Kalynn Sawyer Helmer
ONTARIO – Today, Wed., Oct. 17 marks the official legalization of recreational/non-medical cannabis across Canada. What this means in Ontario is that a person must be over the age of 19 in order to buy, use, possess and grow non-medical cannabis. While current legislation allows for the consumption of cannabis in a private residence, the government has proposed to allow the smoking and vaping of cannabis in outdoor public places, resident vehicles (that meet specific criteria), controlled areas, research and testing facilities and designated guest rooms.
Most importantly in the legislation, cannabis use and driving is strictly illegal and can be dangerous. Penalties for driving under the influence can include license suspension, financial penalties, vehicle impoundment, jail time and a criminal record.
As of Oct. 17, the Ontario Cannabis Store is the only legal method of purchasing non-medical cannabis. Private retail outlets will launch by April 1, 2019, with the Ontario Cannabis Store as the exclusive wholesaler.
Employers should note that while consuming non-medical cannabis will remain illegal in the workplace after Oct. 17, they will be required to address associated workplace hazards. Employees must perform their duties safely and report hazards to their supervisors.
Angelina Carrière, public health promoter with the Eastern Ontario Health Unit spoke to parents and community members in North Dundas on Tues., Oct. 9. The public forum on Cannabis was one of many being held over the last few weeks at local high schools. The idea, Carrière said, is to make parents and adults more comfortable on providing information to children so they can make more informed decisions.
The forum began by providing those in attendance with some background on the cannabis plant and its properties. Cannabis, contains chemicals which are called cannabinoids. These cannabinoids are variants of THC (delta-9-tetrahydrocannabinol) or CBD (cannabidiol). THC is the primary psycho-active chemical more often found in non-medical cannabis while CBD is more often found in medical cannabis and contains little to no psycho-active properties. With the legalization, all cannabis products will be required to have detailed labels outlining how much THC and CBD each variant contains.
While there are a number of ways to consume the drug, the two most common are inhaling and ingesting. These two methods breed vastly different results, of which parents, employers and others should be aware.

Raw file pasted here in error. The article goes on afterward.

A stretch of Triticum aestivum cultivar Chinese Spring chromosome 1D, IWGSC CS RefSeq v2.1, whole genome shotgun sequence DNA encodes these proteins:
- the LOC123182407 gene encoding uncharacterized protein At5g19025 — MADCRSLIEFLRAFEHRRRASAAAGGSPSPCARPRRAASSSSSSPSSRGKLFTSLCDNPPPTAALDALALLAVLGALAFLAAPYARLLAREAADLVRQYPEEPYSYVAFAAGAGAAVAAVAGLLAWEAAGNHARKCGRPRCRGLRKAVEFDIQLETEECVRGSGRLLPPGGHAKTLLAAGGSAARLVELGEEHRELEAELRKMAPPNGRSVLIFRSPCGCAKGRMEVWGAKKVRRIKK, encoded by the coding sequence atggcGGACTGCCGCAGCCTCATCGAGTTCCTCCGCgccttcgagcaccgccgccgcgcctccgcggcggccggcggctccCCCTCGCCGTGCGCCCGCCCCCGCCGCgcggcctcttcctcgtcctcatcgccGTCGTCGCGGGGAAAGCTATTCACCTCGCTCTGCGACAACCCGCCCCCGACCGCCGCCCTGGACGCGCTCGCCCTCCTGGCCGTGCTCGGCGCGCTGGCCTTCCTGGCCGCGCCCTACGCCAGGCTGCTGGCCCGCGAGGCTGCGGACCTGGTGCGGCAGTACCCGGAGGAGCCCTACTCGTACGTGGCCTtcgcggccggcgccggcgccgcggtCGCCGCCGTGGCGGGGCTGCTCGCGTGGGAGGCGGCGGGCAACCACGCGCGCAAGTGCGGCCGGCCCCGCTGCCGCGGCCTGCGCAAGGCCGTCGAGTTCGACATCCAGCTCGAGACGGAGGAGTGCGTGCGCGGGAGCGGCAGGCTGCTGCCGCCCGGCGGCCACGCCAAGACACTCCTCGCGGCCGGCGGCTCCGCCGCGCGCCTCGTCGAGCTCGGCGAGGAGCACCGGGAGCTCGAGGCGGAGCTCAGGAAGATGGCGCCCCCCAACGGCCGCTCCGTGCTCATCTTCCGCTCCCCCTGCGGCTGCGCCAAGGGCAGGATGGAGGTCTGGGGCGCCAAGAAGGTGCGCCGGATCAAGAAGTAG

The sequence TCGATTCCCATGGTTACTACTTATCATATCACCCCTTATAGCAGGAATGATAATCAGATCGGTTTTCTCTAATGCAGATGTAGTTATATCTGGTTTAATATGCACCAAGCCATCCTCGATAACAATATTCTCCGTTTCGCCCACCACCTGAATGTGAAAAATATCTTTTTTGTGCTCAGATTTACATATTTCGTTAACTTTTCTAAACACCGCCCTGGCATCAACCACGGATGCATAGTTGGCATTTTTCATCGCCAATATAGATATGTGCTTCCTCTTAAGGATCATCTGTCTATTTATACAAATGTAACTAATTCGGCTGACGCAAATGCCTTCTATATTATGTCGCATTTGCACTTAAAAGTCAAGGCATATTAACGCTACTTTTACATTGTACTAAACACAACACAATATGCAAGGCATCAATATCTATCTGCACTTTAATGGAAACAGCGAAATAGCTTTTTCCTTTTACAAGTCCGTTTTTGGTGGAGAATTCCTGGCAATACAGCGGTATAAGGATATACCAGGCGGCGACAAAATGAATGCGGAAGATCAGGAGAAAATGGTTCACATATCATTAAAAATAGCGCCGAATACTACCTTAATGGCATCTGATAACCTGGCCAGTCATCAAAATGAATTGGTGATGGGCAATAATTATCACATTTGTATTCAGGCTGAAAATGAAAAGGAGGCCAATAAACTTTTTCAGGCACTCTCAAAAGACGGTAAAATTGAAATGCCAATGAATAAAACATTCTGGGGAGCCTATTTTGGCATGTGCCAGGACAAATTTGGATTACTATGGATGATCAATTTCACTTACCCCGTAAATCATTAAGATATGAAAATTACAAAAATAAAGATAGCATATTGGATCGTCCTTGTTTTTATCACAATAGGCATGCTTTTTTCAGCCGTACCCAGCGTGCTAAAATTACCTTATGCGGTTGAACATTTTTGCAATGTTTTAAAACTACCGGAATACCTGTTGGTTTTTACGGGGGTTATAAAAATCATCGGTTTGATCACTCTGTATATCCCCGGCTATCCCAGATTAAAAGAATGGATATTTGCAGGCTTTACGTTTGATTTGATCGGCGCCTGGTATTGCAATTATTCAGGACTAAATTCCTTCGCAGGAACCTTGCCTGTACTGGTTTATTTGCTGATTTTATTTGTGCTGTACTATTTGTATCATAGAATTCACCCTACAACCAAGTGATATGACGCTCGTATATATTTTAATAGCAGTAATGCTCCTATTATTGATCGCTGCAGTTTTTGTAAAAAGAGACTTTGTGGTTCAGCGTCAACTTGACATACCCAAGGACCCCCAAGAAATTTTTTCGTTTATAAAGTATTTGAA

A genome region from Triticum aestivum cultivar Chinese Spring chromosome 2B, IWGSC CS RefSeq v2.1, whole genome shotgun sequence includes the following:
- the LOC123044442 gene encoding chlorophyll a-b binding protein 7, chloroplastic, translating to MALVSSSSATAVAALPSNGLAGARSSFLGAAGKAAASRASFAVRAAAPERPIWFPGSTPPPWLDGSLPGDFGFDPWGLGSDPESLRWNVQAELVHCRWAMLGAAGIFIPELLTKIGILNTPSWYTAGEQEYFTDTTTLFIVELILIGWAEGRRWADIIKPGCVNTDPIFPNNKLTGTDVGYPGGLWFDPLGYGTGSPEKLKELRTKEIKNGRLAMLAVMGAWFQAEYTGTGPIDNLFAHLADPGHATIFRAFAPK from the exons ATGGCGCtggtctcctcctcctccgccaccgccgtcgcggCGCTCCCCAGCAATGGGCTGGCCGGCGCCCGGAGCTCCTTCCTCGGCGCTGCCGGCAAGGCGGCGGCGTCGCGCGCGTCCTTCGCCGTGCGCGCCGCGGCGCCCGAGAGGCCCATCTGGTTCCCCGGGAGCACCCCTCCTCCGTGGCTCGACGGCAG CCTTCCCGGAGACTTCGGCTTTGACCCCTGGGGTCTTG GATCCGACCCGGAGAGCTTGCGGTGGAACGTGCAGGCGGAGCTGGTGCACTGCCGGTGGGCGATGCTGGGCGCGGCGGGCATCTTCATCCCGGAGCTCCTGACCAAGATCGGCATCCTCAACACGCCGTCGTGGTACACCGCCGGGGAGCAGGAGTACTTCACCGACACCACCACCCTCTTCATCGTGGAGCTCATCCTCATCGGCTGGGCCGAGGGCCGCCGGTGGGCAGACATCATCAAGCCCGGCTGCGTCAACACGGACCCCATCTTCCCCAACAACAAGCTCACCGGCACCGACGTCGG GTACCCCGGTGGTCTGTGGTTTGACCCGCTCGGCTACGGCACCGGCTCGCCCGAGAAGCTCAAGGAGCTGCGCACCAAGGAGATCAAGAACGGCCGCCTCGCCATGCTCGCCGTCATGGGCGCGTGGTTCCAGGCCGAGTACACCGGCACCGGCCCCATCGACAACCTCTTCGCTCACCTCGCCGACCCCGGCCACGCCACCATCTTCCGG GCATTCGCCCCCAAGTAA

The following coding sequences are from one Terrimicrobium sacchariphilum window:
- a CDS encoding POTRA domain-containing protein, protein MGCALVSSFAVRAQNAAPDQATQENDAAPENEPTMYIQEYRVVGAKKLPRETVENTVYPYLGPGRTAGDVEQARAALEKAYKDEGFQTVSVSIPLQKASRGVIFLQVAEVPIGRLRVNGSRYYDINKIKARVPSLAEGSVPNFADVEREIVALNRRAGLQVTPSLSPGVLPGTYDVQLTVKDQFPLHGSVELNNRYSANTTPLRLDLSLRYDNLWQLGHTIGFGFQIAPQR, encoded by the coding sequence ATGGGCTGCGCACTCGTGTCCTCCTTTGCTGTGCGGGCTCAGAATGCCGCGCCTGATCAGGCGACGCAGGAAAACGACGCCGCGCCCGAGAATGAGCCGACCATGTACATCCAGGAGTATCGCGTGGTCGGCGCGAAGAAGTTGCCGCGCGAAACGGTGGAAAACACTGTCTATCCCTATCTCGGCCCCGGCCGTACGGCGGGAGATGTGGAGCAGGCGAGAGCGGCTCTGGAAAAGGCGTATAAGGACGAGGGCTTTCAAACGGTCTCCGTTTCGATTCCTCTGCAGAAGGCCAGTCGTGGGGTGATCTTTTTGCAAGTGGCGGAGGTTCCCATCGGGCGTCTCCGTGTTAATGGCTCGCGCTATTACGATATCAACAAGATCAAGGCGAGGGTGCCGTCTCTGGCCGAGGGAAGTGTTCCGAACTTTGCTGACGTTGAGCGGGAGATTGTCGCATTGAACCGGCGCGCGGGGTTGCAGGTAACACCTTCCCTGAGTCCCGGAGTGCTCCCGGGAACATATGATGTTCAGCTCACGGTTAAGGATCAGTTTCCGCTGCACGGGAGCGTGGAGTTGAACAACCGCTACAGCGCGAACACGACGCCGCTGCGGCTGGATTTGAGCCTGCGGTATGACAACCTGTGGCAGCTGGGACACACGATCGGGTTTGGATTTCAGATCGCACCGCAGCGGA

Inhalation, Carrière explained, can produce effects immediately and up to 30 minutes. Those effects can last up to four hours. Ingestion on the other hand, takes longer to produce effects, anywhere from 30 minutes to two hours after and can last upwards of 10 hours. This can often be dangerous for over consumption. While the EOHU suggests no consumption of cannabis to be totally safe, if consuming edibles, going slow is important. With the current legalization, only the dried leaves will be sold, with edibles likely coming to stores next year.
Carrière explained in her presentation that short term effects of cannabis use include: “intoxication and sedation; mind altering effects (how one feels, thinks, acts); and it may have a therapeutic benefit.” Long term effects are: “difficulties with memory and concentration; harm to lung health (from smoking); addiction; and also may have therapeutic benefits.”
The idea of legalization is to create a strict legal framework to control cannabis sales, production and consumption. The policies and guidelines put in place aim to protect citizens. The EOHU’s message, Carrière said, is that “even though something is legal, doesn’t mean that it is safe.” As with any drug, the higher the frequency, the higher risk. If using non-medical cannabis, follow safe use guidelines set out in the EOHU Cannabis Use Guideline or find more resources on the Ontario government website at www.ontario.ca/page/cannabis-legalization. The EOHU website can be found at www.eohu.ca/cannabis.